45

That of the tryne compas lord and gyde is,

Whom erthe and see and heven, out of relees,

Ay herien; and thou, virgin wemmelees,

Bar of thy body, and dweltest mayden pure,

The creatour of every creature.

43. E. Hn. Cm. Pt. sydis.   44. E. eterneel; Hn. Cm. eternal.

50

Assembled is in thee magnificence

With mercy, goodnesse, and with swich pitee

That thou, that art the sonne of excellence,

Nat only helpest hem that preyen thee,

But ofte tyme, of thy benignitee,

55

Ful frely, er that men thyn help biseche,

Thou goost biforn, and art hir lyves leche.

54. E. often; Hn. Cm. ofte.

Now help, thou meke and blisful fayre mayde,

Me, flemed wrecche, in this desert of galle;

Think on the womman Cananee, that sayde

60

That whelpes eten somme of the crommes alle

That from hir lordes table been y-falle;

And though that I, unworthy sone of Eve,

Be sinful, yet accepte my bileve.

And, for that feith is deed with-outen werkes,

65

So for to werken yif me wit and space,

That I be quit fro thennes that most derk is!

O thou, that art so fayr and ful of grace,

Be myn advocat in that heighe place

Ther-as withouten ende is songe ‘Osanne,’

70

Thou Cristes mooder, doghter dere of Anne!

And of thy light my soule in prison lighte,

That troubled is by the contagioun

Of my body, and also by the wighte

Of erthly luste and fals affeccioun;

75

O haven of refut, o salvacioun

Of hem that been in sorwe and in distresse,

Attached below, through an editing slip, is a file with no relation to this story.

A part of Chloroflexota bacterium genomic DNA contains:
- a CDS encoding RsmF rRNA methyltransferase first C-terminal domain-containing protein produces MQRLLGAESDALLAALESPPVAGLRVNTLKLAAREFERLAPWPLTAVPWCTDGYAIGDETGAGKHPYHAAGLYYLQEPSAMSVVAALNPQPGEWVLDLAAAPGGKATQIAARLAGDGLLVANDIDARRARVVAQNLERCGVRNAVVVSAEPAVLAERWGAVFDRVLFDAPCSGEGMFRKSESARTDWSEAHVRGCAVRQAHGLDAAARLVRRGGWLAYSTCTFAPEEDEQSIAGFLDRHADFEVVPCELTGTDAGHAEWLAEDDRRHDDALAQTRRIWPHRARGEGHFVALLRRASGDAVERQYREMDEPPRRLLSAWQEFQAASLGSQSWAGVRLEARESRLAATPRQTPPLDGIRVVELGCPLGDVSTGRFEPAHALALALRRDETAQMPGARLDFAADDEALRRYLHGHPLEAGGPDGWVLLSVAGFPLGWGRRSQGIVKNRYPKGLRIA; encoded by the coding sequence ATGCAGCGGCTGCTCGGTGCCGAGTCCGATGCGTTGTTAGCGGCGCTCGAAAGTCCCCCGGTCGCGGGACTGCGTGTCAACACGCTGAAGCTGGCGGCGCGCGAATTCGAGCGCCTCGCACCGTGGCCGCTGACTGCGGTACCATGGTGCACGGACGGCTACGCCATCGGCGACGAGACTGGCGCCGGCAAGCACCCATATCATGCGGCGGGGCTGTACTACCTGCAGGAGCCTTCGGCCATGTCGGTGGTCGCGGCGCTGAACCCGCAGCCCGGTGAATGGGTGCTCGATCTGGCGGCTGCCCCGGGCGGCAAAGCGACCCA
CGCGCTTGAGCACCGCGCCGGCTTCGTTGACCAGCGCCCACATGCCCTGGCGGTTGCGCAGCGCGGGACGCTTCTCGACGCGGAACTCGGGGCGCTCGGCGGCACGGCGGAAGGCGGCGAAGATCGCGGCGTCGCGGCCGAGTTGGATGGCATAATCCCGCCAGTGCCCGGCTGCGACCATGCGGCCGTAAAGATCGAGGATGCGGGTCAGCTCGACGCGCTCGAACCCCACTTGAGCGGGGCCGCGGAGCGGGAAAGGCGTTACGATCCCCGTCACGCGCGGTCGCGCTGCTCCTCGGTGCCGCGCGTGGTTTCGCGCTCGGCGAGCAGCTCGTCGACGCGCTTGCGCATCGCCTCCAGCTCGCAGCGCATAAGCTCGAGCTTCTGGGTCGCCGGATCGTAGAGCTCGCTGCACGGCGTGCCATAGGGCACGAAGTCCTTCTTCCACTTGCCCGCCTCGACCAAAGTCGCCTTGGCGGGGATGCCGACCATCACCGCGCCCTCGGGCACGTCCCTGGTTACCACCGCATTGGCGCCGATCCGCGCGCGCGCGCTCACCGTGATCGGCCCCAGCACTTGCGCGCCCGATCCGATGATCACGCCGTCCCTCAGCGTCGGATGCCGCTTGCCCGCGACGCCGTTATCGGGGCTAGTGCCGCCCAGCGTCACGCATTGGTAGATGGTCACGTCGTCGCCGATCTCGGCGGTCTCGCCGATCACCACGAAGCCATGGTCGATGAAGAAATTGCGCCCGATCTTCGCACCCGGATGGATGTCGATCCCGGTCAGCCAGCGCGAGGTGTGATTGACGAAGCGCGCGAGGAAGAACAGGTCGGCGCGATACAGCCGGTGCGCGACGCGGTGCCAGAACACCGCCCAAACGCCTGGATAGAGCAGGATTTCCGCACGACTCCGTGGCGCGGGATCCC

Now help, for to my werk I wol me dresse.

Yet preye I yow that reden that I wryte,

Foryeve me, that I do no diligence

80

This ilke storie subtilly to endyte;

For both have I the wordes and sentence

Of him that at the seintes reverence

The storie wroot, and folwe hir legende,

And prey yow, that ye wol my werk amende.

80. Hn. Cm. tendite (shewing the scansion).   82. E. Hn. Cm. Hl. him; but Cp. Pt. Ln. hem.   83. Cm. folwe; E. Hn. Hl. folwen; Cp. Pt. Ln. folowen.   84. E. I pray; Cp. And pray I; rest And pray (or prei, or preye).

Interpretado nominis Cecilie, quam ponit frater Iacobus Ianuensis in Legenda Aurea.

85

First wolde I yow the name of seint Cecilie

Expoune, as men may in hir storie see,

It is to seye in English ‘hevenes lilie,’

For pure chastnesse of virginitee;

Or, for she whytnesse hadde of honestee,

90

And grene of conscience, and of good fame

The sole savour, ‘lilie’ was hir name.

Heading. In margin of E. Hn. (E. om. Aurea).   85. E. omits yow.   91. E. favour; rest savour; see l. 229.

Or Cecile is to seye ‘the wey to blinde,’